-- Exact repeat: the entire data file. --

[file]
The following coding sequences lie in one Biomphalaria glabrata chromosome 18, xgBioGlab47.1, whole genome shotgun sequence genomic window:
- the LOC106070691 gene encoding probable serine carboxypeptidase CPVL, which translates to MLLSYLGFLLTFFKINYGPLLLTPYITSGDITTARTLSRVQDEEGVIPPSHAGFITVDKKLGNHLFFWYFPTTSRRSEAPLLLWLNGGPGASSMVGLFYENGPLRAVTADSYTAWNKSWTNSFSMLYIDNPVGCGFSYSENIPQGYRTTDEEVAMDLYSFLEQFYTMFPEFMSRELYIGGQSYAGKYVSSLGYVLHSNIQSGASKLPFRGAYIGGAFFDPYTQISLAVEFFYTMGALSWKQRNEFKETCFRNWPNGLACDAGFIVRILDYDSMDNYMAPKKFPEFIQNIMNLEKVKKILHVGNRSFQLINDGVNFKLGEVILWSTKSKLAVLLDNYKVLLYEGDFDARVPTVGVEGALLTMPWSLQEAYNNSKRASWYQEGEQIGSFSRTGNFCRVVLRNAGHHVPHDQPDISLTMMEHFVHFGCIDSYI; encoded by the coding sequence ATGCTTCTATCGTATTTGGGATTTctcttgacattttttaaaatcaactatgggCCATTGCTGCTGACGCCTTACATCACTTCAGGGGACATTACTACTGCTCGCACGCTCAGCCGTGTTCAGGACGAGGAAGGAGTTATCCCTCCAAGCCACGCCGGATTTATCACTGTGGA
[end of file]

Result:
The following coding sequences lie in one Biomphalaria glabrata chromosome 18, xgBioGlab47.1, whole genome shotgun sequence genomic window:
- the LOC106070691 gene encoding probable serine carboxypeptidase CPVL, which translates to MLLSYLGFLLTFFKINYGPLLLTPYITSGDITTARTLSRVQDEEGVIPPSHAGFITVDKKLGNHLFFWYFPTTSRRSEAPLLLWLNGGPGASSMVGLFYENGPLRAVTADSYTAWNKSWTNSFSMLYIDNPVGCGFSYSENIPQGYRTTDEEVAMDLYSFLEQFYTMFPEFMSRELYIGGQSYAGKYVSSLGYVLHSNIQSGASKLPFRGAYIGGAFFDPYTQISLAVEFFYTMGALSWKQRNEFKETCFRNWPNGLACDAGFIVRILDYDSMDNYMAPKKFPEFIQNIMNLEKVKKILHVGNRSFQLINDGVNFKLGEVILWSTKSKLAVLLDNYKVLLYEGDFDARVPTVGVEGALLTMPWSLQEAYNNSKRASWYQEGEQIGSFSRTGNFCRVVLRNAGHHVPHDQPDISLTMMEHFVHFGCIDSYI; encoded by the coding sequence ATGCTTCTATCGTATTTGGGATTTctcttgacattttttaaaatcaactatgggCCATTGCTGCTGACGCCTTACATCACTTCAGGGGACATTACTACTGCTCGCACGCTCAGCCGTGTTCAGGACGAGGAAGGAGTTATCCCTCCAAGCCACGCCGGATTTATCACTGTGGA